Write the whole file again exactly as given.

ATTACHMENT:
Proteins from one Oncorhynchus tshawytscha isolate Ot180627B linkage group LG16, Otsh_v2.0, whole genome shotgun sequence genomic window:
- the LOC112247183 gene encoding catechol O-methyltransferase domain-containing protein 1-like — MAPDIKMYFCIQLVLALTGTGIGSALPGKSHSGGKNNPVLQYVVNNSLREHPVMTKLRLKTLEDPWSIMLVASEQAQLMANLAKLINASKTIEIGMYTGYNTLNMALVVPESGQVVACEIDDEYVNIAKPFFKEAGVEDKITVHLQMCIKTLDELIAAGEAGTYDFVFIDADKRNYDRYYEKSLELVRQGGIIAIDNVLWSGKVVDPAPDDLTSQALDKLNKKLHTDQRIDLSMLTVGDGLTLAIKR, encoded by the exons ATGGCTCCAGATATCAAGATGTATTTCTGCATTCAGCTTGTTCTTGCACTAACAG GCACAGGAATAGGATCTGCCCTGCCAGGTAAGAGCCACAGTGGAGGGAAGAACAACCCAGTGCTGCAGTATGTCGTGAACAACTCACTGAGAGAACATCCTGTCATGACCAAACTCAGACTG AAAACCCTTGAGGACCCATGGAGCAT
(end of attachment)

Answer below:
Proteins from one Oncorhynchus tshawytscha isolate Ot180627B linkage group LG16, Otsh_v2.0, whole genome shotgun sequence genomic window:
- the LOC112247183 gene encoding catechol O-methyltransferase domain-containing protein 1-like — MAPDIKMYFCIQLVLALTGTGIGSALPGKSHSGGKNNPVLQYVVNNSLREHPVMTKLRLKTLEDPWSIMLVASEQAQLMANLAKLINASKTIEIGMYTGYNTLNMALVVPESGQVVACEIDDEYVNIAKPFFKEAGVEDKITVHLQMCIKTLDELIAAGEAGTYDFVFIDADKRNYDRYYEKSLELVRQGGIIAIDNVLWSGKVVDPAPDDLTSQALDKLNKKLHTDQRIDLSMLTVGDGLTLAIKR, encoded by the exons ATGGCTCCAGATATCAAGATGTATTTCTGCATTCAGCTTGTTCTTGCACTAACAG GCACAGGAATAGGATCTGCCCTGCCAGGTAAGAGCCACAGTGGAGGGAAGAACAACCCAGTGCTGCAGTATGTCGTGAACAACTCACTGAGAGAACATCCTGTCATGACCAAACTCAGACTG AAAACCCTTGAGGACCCATGGAGCAT